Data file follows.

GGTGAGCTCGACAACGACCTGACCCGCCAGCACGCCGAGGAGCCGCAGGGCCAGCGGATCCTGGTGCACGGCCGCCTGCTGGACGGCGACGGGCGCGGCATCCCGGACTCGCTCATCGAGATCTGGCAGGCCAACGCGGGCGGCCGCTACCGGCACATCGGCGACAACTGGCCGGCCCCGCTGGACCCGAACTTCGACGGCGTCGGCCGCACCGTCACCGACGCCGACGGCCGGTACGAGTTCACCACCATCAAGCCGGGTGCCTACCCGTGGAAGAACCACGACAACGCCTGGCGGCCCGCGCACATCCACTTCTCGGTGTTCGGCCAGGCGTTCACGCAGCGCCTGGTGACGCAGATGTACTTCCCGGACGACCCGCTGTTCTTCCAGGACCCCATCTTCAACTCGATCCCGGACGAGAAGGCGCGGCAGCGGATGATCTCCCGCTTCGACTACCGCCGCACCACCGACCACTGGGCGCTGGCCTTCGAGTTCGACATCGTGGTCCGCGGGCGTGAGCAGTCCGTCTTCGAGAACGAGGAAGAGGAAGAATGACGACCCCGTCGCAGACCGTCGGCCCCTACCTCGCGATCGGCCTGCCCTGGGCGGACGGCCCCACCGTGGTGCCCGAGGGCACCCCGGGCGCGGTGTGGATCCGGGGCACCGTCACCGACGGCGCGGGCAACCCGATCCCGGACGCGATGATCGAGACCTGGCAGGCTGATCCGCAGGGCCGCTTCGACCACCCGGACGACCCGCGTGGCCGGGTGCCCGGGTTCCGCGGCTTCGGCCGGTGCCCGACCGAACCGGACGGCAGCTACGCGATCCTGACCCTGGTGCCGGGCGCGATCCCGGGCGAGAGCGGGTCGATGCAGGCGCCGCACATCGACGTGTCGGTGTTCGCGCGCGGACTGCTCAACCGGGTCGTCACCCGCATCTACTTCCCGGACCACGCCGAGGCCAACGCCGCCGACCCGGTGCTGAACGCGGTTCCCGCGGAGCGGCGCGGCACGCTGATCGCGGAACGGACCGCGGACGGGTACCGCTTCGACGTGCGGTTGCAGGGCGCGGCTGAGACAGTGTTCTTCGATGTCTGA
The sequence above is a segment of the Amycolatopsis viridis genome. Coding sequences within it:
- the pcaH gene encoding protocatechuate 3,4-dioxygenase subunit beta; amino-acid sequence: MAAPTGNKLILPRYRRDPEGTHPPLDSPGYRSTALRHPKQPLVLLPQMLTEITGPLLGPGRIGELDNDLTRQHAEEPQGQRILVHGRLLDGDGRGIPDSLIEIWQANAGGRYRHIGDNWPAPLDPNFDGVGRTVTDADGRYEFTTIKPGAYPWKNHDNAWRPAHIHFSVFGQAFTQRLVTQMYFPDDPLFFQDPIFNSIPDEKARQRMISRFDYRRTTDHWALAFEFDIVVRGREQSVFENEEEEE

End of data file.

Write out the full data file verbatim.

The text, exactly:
GGTGAGCTCGACAACGACCTGACCCGCCAGCACGCCGAGGAGCCGCAGGGCCAGCGGATCCTGGTGCACGGCCGCCTGCTGGACGGCGACGGGCGCGGCATCCCGGACTCGCTCATCGAGATCTGGCAGGCCAACGCGGGCGGCCGCTACCGGCACATCGGCGACAACTGGCCGGCCCCGCTGGACCCGAACTTCGACGGCGTCGGCCGCACCGTCACCGACGCCGACGGCCGGTACGAGTTCACCACCATCAAGCCGGGTGCCTACCCGTGGAAGAACCACGACAACGCCTGGCGGCCCGCGCACATCCACTTCTCGGTGTTCGGCCAGGCGTTCACGCAGCGCCTGGTGACGCAGATGTACTTCCCGGACGACCCGCTGTTCTTCCAGGACCCCATCTTCAACTCGATCCCGGACGAGAAGGCGCGGCAGCGGATGATCTCCCGCTTCGACTACCGCCGCACCACCGACCACTGGGCGCTGGCCTTCGAGTTCGACATCGTGGTCCGCGGGCGTGAGCAGTCCGTCTTCGAGAACGAGGAAGAGGAAGAATGACGACCCCGTCGCAGACCGTCGGCCCCTACCTCGCGATCGGCCTGCCCTGGGCGGACGGCCCCACCGTGGTGCCCGAGGGCACCCCGGGCGCGGTGTGGATCCGGGGCACCGTCACCGACGGCGCGGGCAACCCGATCCCGGACGCGATGATCGAGACCTGGCAGGCTGATCCGCAGGGCCGCTTCGACCACCCGGACGACCCGCGTGGCCGGGTGCCCGGGTTCCGCGGCTTCGGCCGGTGCCCGACCGAACCGGACGGCAGCTACGCGATCCTGACCCTGGTGCCGGGCGCGATCCCGGGCGAGAGCGGGTCGATGCAGGCGCCGCACATCGACGTGTCGGTGTTCGCGCGCGGACTGCTCAACCGGGTCGTCACCCGCATCTACTTCCCGGACCACGCCGAGGCCAACGCCGCCGACCCGGTGCTGAACGCGGTTCCCGCGGAGCGGCGCGGCACGCTGATCGCGGAACGGACCGCGGACGGGTACCGCTTCGACGTGCGGTTGCAGGGCGCGGCTGAGACAGTGTTCTTCGATGTCTGA
The sequence above is a segment of the Amycolatopsis viridis genome. Coding sequences within it:
- the pcaH gene encoding protocatechuate 3,4-dioxygenase subunit beta; amino-acid sequence: MAAPTGNKLILPRYRRDPEGTHPPLDSPGYRSTALRHPKQPLVLLPQMLTEITGPLLGPGRIGELDNDLTRQHAEEPQGQRILVHGRLLDGDGRGIPDSLIEIWQANAGGRYRHIGDNWPAPLDPNFDGVGRTVTDADGRYEFTTIKPGAYPWKNHDNAWRPAHIHFSVFGQAFTQRLVTQMYFPDDPLFFQDPIFNSIPDEKARQRMISRFDYRRTTDHWALAFEFDIVVRGREQSVFENEEEEE